“If we get all focused on the differences between, say Bernie [Sanders] and Cory [Booker] and Mayor Pete [Buttigieg] and [John] Hickenlooper, we’ll lose sight of the fact that it’s Donald Trump who’s now trying to reduce health care, destroy health care, get it rid for everybody,” Schumer said, adding, “That’s a trap we shouldn’t fall into.”

Both the Tuesday and Wednesday night debates featured arguments between Democratic candidates, but the second night was much more personal, with Biden coming under fire for the crime bill he authored in the 1990s and an op-ed he wrote in 1981.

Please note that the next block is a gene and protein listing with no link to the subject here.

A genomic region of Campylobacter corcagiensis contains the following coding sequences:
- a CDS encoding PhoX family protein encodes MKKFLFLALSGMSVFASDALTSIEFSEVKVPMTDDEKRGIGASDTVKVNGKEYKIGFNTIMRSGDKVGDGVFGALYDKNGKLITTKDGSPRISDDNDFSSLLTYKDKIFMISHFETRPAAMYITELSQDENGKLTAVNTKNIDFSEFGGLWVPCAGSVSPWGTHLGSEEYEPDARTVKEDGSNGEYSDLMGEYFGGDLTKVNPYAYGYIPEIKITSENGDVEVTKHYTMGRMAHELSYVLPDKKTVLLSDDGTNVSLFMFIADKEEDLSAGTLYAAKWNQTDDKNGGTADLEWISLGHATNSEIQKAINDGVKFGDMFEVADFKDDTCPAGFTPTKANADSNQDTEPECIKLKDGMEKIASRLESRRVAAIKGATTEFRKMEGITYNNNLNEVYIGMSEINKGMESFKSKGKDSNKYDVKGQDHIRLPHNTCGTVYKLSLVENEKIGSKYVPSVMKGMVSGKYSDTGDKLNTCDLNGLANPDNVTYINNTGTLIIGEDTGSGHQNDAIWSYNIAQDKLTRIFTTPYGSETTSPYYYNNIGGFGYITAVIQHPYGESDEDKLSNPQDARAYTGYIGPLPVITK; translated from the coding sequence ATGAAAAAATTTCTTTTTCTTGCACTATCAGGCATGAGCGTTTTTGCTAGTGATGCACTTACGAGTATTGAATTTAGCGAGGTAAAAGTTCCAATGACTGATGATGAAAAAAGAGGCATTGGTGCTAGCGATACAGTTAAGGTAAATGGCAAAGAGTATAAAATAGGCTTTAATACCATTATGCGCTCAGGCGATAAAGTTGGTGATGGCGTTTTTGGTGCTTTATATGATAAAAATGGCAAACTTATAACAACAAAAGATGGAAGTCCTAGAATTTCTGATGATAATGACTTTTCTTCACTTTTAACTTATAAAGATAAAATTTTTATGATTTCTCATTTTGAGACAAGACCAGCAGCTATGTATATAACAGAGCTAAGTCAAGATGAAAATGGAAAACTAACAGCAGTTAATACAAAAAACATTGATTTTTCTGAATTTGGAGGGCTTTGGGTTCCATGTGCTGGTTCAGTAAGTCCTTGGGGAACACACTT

Harris came under fire from Rep. Tulsi GabbardTulsi GabbardTulsi Gabbard on Chicago mayor's decision to limit media interviews to people of color: 'Anti-white racism' Fox News says network and anchor Leland Vittert have 'parted ways' New co-chairs named for congressional caucus for millennials MORE (D-Hawaii), who attacked her record as a prosecutor and attorney general.

Gabbard accused Harris of blocking evidence “that would have freed an innocent man from death row until the courts forced her to do so” and keeping convicts “in prison beyond their sentences to use them as cheap labor for the state of California.”

Sen. Joe ManchinJoe ManchinSenate votes to take up infrastructure deal GOP, Democrats battle over masks in House, Senate Sinema says she opposes .5T price tag for spending bill MORE (D-W.Va.) called the attacks hurled back and forth among the presidential hopefuls “awful.”